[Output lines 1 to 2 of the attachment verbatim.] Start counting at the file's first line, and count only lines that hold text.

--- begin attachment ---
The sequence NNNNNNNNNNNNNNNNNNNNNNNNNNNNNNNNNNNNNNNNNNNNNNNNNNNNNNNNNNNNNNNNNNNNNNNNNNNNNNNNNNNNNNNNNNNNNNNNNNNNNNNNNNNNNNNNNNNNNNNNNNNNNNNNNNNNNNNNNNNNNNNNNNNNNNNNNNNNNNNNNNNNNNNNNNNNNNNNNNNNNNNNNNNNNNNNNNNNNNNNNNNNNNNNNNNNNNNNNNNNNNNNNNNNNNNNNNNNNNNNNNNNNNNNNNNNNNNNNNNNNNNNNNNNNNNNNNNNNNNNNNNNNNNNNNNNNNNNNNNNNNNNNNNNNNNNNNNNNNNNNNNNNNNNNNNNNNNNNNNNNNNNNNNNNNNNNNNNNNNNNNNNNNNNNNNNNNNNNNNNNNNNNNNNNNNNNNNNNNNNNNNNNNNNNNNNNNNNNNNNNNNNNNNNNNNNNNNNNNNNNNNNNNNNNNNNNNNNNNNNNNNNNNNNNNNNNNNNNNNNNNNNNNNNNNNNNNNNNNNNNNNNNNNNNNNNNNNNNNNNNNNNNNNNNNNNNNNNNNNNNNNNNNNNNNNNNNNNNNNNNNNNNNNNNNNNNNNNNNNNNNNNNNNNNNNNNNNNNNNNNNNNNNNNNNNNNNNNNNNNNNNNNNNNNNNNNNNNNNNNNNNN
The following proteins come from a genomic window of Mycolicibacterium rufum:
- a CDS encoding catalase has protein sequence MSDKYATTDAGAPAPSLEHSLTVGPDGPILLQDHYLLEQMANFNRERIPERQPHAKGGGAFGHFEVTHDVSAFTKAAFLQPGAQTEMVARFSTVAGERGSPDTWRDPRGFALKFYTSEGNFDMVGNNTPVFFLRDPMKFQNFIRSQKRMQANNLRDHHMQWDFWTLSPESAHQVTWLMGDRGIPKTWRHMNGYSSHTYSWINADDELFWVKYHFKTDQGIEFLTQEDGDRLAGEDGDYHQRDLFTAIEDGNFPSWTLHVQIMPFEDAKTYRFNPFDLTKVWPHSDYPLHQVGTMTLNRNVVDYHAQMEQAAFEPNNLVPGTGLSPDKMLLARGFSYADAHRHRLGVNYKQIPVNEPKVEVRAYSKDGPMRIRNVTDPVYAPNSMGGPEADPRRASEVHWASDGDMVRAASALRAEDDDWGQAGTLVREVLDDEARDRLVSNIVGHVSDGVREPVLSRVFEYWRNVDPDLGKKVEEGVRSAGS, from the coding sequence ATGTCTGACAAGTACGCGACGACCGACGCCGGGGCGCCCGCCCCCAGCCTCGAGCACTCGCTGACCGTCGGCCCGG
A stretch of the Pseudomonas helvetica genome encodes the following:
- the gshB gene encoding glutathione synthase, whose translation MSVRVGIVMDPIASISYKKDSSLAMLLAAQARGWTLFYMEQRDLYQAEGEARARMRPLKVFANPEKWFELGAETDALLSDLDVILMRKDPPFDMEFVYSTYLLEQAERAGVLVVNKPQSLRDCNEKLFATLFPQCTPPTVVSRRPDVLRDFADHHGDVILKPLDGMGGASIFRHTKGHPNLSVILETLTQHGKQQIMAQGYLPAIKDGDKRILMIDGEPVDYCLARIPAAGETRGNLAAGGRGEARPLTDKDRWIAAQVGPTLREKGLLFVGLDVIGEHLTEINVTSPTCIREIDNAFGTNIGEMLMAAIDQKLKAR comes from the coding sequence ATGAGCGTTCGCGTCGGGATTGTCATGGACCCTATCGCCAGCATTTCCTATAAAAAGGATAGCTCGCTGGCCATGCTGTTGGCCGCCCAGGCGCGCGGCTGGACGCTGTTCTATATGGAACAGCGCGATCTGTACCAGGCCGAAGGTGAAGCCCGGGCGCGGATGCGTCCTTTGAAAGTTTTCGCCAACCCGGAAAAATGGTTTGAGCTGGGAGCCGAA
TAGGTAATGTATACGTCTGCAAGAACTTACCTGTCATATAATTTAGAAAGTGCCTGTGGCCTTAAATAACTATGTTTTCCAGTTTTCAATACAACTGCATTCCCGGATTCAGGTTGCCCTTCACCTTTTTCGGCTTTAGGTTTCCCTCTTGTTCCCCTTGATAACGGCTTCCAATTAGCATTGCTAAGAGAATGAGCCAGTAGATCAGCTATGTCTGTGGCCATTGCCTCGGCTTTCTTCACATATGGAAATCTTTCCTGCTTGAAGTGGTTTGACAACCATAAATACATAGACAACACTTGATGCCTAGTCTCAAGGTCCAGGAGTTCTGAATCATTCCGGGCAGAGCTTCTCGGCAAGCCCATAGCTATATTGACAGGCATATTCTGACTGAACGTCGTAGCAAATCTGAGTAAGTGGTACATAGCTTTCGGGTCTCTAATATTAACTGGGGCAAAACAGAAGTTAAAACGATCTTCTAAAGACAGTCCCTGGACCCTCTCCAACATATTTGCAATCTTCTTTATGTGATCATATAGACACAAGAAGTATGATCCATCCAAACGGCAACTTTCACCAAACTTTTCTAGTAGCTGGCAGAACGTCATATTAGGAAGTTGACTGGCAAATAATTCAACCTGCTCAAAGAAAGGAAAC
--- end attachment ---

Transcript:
The sequence NNNNNNNNNNNNNNNNNNNNNNNNNNNNNNNNNNNNNNNNNNNNNNNNNNNNNNNNNNNNNNNNNNNNNNNNNNNNNNNNNNNNNNNNNNNNNNNNNNNNNNNNNNNNNNNNNNNNNNNNNNNNNNNNNNNNNNNNNNNNNNNNNNNNNNNNNNNNNNNNNNNNNNNNNNNNNNNNNNNNNNNNNNNNNNNNNNNNNNNNNNNNNNNNNNNNNNNNNNNNNNNNNNNNNNNNNNNNNNNNNNNNNNNNNNNNNNNNNNNNNNNNNNNNNNNNNNNNNNNNNNNNNNNNNNNNNNNNNNNNNNNNNNNNNNNNNNNNNNNNNNNNNNNNNNNNNNNNNNNNNNNNNNNNNNNNNNNNNNNNNNNNNNNNNNNNNNNNNNNNNNNNNNNNNNNNNNNNNNNNNNNNNNNNNNNNNNNNNNNNNNNNNNNNNNNNNNNNNNNNNNNNNNNNNNNNNNNNNNNNNNNNNNNNNNNNNNNNNNNNNNNNNNNNNNNNNNNNNNNNNNNNNNNNNNNNNNNNNNNNNNNNNNNNNNNNNNNNNNNNNNNNNNNNNNNNNNNNNNNNNNNNNNNNNNNNNNNNNNNNNNNNNNNNNNNNNNNNNNNNNNNNNNNNNNNNNNNNNNNNNNNNNNNNNNNNNNNNNNNNNNNN
The following proteins come from a genomic window of Mycolicibacterium rufum: